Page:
Destination Murder (1950) Starring: Joyce MacKenzie, Stanley Clements, Hurd Hatfield. Directed by Edward L. Cahn. Screenplay by Don Martin. Produced by Edward L. Cahn and Maurie M. Suess. Run Time: 72 minutes U.S. Black and White Crime, Film Noir
Destination Murder starts with a very interest plot point. During the intermission at a movie theater, Jackie Wales (Stanley Clements), tells his date he’s going outside to get a smoke, but instead leaves the theater in a car driven by a man named Armitage (Albert Dekker). While they’re driving, Jackie is told to put on his deliveryman outfit.
Arriving at the home of Arthur Mansfield (Franklyn Farnum), Jackie pretends to have a delivery but instead shoots Mansfield as he stands in the doorway. Mansfield’s daughter, Laura (Joyce MacKenzie), who has been away at school, reaches the door just in time to see Jackie jump over the gate, get back in the car and drive away.
Lieutenant Brewster (James Flavin) has Laura look at delivery boys in a line up and while she can’t positively identify anyone, Jackie is one that she feels might have been involved. But without a positive ID, the police have no choice and let everyone, including Jackie, go free. Lt. Brewster offers Laura a ride home, but she insists on taking a cab home.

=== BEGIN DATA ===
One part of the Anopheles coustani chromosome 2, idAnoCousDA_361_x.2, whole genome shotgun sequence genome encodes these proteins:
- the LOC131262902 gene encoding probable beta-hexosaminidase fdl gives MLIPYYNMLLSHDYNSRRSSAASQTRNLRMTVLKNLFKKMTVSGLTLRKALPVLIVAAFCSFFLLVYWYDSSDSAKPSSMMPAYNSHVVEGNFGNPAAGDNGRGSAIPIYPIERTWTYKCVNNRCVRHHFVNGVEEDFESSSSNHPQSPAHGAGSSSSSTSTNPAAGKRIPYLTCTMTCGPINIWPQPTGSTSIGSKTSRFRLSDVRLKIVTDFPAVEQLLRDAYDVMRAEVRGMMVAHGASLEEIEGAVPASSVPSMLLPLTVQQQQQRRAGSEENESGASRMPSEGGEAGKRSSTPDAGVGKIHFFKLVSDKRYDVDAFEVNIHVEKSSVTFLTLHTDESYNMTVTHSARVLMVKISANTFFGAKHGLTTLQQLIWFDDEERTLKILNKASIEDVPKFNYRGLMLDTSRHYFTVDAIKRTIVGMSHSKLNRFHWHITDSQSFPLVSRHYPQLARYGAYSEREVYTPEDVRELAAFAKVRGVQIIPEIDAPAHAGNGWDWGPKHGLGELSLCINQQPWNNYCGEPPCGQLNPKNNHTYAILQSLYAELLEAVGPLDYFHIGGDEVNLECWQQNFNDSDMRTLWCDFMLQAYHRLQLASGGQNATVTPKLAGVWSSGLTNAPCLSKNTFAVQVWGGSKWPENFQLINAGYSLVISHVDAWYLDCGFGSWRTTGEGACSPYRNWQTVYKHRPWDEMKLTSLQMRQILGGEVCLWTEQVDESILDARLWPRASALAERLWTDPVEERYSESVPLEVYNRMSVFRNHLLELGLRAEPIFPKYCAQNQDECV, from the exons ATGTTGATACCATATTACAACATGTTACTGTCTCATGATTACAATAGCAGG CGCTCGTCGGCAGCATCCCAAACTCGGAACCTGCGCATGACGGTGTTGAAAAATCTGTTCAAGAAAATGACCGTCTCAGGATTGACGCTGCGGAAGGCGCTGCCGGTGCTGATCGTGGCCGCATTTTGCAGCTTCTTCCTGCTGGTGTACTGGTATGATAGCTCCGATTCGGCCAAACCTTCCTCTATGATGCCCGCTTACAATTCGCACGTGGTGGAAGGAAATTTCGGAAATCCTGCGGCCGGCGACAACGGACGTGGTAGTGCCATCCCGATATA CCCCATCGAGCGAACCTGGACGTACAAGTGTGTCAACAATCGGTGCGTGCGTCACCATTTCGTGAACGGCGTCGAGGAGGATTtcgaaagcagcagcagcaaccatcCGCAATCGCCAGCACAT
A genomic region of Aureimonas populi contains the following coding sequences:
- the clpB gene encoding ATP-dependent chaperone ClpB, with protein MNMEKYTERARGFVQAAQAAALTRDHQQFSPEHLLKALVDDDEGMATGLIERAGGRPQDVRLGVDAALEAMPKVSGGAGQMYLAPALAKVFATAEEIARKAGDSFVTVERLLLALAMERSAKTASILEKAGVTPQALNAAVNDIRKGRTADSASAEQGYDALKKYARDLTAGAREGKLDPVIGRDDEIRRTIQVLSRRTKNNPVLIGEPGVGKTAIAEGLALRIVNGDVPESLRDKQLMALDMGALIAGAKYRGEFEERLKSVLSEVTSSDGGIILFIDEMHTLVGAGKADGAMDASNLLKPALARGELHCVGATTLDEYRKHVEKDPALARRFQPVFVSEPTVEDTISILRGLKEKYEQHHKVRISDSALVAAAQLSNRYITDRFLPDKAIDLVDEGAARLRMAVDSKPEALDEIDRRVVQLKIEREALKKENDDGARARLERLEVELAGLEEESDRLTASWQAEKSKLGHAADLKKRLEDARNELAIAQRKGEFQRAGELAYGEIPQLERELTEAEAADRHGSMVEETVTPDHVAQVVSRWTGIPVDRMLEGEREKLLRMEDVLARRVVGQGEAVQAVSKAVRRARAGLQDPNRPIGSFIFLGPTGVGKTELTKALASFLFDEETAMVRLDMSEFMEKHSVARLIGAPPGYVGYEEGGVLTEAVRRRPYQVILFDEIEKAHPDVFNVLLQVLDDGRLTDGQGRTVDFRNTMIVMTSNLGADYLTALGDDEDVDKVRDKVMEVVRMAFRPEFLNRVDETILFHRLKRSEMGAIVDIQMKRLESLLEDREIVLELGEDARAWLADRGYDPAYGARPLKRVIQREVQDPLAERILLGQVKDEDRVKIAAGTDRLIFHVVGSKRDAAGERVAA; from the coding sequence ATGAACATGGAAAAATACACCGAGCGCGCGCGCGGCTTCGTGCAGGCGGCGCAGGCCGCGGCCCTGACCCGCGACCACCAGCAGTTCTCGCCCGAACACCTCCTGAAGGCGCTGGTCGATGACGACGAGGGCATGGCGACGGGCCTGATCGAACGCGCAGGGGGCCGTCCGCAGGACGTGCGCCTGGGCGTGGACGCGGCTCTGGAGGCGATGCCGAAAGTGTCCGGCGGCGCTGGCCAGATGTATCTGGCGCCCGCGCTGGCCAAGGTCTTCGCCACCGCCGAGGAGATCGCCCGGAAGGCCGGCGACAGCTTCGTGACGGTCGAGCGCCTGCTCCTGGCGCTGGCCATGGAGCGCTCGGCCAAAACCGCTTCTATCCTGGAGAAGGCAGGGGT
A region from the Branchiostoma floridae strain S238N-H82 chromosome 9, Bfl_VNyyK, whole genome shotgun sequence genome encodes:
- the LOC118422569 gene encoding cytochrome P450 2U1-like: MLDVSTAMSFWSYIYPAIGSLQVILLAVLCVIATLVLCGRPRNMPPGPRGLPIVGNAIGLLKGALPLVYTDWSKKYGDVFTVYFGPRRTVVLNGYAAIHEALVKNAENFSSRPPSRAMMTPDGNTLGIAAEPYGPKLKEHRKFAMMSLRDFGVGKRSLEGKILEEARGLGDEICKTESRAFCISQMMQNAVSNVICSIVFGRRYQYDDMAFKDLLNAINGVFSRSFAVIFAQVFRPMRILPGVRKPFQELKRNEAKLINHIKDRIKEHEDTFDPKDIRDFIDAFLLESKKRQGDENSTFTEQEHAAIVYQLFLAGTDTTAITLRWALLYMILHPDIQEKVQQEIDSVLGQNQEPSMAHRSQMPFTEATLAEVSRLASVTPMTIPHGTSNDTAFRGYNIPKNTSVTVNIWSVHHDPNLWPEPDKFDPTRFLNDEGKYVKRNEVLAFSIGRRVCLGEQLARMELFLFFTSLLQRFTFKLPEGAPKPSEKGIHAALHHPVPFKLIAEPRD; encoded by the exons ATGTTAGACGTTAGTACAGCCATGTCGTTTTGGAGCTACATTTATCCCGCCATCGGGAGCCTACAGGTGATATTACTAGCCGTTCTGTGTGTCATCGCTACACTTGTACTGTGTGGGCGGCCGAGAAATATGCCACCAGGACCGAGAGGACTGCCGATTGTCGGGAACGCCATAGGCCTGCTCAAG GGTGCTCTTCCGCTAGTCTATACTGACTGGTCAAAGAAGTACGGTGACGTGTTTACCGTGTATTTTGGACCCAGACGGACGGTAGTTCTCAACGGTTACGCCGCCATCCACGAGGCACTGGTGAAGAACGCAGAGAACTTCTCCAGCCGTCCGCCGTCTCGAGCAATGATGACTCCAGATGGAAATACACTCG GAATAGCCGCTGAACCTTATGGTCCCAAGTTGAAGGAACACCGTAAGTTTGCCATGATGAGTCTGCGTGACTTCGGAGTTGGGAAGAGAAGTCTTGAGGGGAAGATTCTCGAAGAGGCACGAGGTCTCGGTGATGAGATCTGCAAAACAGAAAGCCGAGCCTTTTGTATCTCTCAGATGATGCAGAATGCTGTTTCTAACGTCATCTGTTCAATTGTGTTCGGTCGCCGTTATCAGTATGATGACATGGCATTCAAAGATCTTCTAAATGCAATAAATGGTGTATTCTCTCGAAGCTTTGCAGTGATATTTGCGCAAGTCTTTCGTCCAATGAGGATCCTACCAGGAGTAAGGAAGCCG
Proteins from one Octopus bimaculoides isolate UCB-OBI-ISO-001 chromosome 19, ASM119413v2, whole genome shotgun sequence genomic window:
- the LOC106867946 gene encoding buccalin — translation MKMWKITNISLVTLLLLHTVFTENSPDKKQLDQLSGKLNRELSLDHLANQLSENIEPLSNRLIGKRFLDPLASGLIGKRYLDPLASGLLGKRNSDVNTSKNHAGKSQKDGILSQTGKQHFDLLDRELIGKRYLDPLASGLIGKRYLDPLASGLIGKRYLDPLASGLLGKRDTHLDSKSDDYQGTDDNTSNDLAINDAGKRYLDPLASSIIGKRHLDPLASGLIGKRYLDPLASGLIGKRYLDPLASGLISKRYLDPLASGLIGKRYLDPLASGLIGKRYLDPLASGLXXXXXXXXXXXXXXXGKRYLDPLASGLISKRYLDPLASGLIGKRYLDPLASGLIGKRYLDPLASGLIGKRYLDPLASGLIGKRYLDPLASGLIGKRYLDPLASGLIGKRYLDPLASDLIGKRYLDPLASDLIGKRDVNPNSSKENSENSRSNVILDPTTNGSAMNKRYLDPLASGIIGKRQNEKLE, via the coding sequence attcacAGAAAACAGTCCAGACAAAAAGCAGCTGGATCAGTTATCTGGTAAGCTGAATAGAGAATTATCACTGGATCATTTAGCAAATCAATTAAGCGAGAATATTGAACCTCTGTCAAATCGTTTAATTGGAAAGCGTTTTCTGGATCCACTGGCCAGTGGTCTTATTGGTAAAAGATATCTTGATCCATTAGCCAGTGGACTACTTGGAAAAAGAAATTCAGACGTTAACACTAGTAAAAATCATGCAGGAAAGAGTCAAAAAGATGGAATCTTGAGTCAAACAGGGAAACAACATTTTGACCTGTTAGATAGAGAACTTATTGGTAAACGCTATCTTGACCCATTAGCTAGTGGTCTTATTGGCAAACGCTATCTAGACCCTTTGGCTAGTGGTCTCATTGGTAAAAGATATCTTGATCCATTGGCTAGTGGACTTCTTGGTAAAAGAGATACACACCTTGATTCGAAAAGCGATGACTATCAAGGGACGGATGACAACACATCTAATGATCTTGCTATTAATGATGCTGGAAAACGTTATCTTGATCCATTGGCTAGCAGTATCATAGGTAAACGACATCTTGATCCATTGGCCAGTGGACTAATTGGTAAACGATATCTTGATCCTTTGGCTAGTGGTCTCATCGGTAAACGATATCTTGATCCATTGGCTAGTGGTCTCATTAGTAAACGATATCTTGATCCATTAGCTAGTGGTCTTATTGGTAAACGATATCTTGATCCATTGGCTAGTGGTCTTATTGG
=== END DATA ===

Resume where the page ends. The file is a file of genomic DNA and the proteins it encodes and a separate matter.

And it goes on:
|A line up of delivery boys looking for the killer of Arthur Mansfield.|
Outside, Jackie takes notice of her and offers to give her a ride home. She accepts, but is cautious, not letting Jackie immediately know where she lives. Feeling she can trust him, she lets him walk her to her door. He asks if he can see her again and she says yes. Excitedly, Jackie leaps over the gate, just like he had the night before. Laura immediately calls Brewster, but he tells her that’s not enough evidence to make an arrest.
|Laura (Joyce MacKenzie) goes out on a date with Jackie (Stanley Clements), her father's killer.|
Undeterred, Laura goes out on a date with Jackie, trying to keep her own tabs on the suspect. He takes her to a gambling club where he promptly gets in over his head to the tune of $1500. Looking for quick cash, Jackie drives to the Vogue club, where nightclub manager Stretch Nelson (Hurd Hatfield) tries unsuccessfully to dissuade Jackie from seeing Armitage, who has his office upstairs.
|Jackie tries to get more money from Armitage to pay off his gambling debts.|
Inside Armitage’s office is Alice Wentworth (Myrna Dell), a blonde that Armitage is in love with. When Jackie asks for more money to cover his gambling debt, Armitage, who refers to himself in the third person, asks for music. Stretch starts the player piano. Armitage then beats the young boy and has Stretch throw him out of the club.
Laura, who has been waiting in the car, takes Jackie home but returns the next day. Wanting to learn more, she asks for a job as the club’s cigarette girl, using the name Laura Ashton. Stretch, reluctant at first, agrees to take her on. Alice, who has a thing for Stretch, is obviously jealous and makes a play for Stretch, which he rejects.